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Collateral Damage 1944 - Brandenburg (D)

to Chronological Entry    > > > > > > > > BOMBS AND FIRE, BUT THE POST ARRIVES PUNCTUALLY ON TIME



Not everyone could be home to perform there handicrafts. Engelbert Johan Walhof (1907-1989) for example, was forced to leave his family for forced labor in Germany. The first postcard to his sister Cornelia, married to Arie Peters,  was dated May 31, 1942; the last one, August 13, 1944. The postcards are not very informative; not surprising given the censorship. The topics mostly concern food: for instance that preferably stale bread is to be sent; fresh bread happens to become mouldy during transport. The return to his family is made possible by the bombings of the Allies. In the last postcard from August 13, 1944 he describes still neutral in tone, that he survived the bombing, but no longer has food or clothing. The last parcel posted by his sister has indeed arrived, but is "cremated". Engelbert Johan Walhof came back home alive, though somewhat traumatized, despite the neutral tone of his postcards .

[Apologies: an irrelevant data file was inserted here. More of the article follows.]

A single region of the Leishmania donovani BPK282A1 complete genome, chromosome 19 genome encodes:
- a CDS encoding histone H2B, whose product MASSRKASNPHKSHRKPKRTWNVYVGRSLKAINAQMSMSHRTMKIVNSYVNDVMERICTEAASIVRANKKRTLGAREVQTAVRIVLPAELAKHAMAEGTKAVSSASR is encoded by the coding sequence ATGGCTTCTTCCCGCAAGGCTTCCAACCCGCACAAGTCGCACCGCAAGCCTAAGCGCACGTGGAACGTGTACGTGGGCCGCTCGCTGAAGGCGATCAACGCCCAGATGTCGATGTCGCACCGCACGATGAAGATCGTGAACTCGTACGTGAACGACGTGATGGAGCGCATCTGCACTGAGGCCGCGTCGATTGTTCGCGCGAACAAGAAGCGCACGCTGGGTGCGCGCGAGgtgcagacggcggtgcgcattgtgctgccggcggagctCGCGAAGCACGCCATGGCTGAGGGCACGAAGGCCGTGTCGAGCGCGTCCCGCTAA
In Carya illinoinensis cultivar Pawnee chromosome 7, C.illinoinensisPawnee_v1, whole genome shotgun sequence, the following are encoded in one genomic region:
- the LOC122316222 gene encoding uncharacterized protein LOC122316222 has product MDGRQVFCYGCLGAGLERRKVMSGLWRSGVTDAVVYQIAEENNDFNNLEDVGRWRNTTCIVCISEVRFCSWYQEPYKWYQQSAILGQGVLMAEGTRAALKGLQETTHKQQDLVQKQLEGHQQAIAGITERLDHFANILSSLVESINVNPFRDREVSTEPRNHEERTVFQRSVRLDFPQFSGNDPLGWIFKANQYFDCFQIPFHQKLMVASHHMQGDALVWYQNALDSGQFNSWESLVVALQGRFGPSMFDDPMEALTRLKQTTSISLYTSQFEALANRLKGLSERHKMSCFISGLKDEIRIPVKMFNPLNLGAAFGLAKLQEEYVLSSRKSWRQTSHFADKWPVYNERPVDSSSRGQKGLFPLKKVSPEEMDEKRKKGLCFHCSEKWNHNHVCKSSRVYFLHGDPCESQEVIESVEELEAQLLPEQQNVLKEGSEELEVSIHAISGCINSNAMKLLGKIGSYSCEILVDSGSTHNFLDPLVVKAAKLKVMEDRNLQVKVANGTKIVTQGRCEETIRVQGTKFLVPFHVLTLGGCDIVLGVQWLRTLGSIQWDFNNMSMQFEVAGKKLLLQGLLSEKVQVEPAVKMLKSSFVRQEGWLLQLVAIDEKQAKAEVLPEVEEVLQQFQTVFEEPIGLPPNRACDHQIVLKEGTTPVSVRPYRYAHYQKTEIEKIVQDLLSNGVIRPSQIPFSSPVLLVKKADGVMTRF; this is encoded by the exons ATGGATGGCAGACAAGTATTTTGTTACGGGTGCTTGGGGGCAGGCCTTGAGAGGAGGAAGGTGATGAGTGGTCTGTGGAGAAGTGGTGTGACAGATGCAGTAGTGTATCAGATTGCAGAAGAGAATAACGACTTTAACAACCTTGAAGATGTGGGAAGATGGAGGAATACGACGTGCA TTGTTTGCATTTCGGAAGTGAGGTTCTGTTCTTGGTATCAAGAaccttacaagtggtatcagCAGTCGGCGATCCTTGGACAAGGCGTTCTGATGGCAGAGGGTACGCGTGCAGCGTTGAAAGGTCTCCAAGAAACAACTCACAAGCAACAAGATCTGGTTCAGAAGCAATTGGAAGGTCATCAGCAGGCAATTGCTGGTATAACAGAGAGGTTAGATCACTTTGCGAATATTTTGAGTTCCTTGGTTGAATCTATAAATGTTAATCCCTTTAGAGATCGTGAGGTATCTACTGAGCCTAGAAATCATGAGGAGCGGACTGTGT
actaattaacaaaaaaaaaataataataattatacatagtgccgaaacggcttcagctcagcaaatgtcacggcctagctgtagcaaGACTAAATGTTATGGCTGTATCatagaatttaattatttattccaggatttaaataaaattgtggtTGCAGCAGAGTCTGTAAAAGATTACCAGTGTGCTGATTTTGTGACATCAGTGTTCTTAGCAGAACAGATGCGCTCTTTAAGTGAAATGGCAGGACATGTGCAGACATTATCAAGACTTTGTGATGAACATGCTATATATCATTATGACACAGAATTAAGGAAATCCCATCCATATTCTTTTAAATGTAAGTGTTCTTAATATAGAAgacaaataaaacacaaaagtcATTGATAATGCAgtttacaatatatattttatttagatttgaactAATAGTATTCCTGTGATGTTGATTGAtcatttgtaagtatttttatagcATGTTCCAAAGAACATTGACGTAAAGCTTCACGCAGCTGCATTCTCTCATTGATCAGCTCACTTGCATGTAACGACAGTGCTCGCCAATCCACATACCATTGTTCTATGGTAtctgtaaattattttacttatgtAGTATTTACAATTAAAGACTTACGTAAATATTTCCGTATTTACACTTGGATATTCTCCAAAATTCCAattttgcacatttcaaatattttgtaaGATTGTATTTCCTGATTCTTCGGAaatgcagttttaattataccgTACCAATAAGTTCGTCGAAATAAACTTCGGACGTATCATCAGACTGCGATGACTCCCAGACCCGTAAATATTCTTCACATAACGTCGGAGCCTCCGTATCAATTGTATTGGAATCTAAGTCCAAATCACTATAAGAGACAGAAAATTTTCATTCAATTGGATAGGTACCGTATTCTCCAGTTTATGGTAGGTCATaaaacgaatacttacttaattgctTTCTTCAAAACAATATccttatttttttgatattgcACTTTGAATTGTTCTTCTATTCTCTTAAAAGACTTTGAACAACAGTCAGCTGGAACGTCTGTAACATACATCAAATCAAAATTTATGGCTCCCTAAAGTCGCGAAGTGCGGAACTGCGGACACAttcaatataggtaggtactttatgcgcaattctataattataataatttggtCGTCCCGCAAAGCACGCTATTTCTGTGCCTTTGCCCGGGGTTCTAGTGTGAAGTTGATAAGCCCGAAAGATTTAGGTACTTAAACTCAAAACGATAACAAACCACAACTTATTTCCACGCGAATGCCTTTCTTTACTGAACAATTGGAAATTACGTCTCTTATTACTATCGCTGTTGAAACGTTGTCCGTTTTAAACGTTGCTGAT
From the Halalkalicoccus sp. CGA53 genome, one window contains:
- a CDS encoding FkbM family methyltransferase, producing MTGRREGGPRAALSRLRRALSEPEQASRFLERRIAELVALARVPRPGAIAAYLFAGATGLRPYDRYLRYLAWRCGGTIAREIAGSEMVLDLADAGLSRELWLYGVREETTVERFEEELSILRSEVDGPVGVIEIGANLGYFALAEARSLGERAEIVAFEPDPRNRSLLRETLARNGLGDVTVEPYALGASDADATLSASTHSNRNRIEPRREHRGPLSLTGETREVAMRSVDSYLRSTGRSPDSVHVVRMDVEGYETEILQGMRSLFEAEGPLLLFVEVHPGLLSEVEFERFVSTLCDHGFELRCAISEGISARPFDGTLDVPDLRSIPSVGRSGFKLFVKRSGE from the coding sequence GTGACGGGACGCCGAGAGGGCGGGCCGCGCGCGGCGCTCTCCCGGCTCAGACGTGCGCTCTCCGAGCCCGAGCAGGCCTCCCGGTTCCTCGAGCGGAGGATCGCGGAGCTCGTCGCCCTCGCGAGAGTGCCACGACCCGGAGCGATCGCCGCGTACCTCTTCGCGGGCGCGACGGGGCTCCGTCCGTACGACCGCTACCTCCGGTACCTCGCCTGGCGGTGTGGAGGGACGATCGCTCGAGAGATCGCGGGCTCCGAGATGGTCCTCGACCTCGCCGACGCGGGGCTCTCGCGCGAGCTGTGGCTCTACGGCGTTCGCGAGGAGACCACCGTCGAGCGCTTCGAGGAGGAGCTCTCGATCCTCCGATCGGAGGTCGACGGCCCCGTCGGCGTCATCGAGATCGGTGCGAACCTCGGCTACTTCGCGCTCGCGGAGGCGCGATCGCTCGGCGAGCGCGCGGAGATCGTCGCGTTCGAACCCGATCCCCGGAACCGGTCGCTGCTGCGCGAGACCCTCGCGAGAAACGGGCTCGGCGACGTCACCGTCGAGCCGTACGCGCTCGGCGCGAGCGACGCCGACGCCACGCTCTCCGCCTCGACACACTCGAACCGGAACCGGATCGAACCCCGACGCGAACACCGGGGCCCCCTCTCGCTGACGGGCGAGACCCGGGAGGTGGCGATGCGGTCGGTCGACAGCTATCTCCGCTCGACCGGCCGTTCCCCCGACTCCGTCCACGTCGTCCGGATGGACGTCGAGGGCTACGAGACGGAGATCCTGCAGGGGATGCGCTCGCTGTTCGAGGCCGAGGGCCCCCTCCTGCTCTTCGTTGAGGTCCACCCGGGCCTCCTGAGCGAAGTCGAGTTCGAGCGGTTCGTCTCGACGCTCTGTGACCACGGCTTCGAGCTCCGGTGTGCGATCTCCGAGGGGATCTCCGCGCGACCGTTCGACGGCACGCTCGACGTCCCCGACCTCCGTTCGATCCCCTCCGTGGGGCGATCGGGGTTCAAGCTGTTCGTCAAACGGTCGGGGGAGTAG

• Images left: above, a copy of the address side of the last postcard sent from burning Germany; below, a brief description of the bombing, with a post-scriptum "your package has been received but was cremated". The strange thing is that despite all the devastations, the postal services continued to operate punctually. Images provided conditionally by the heirs Cornelia Walhof .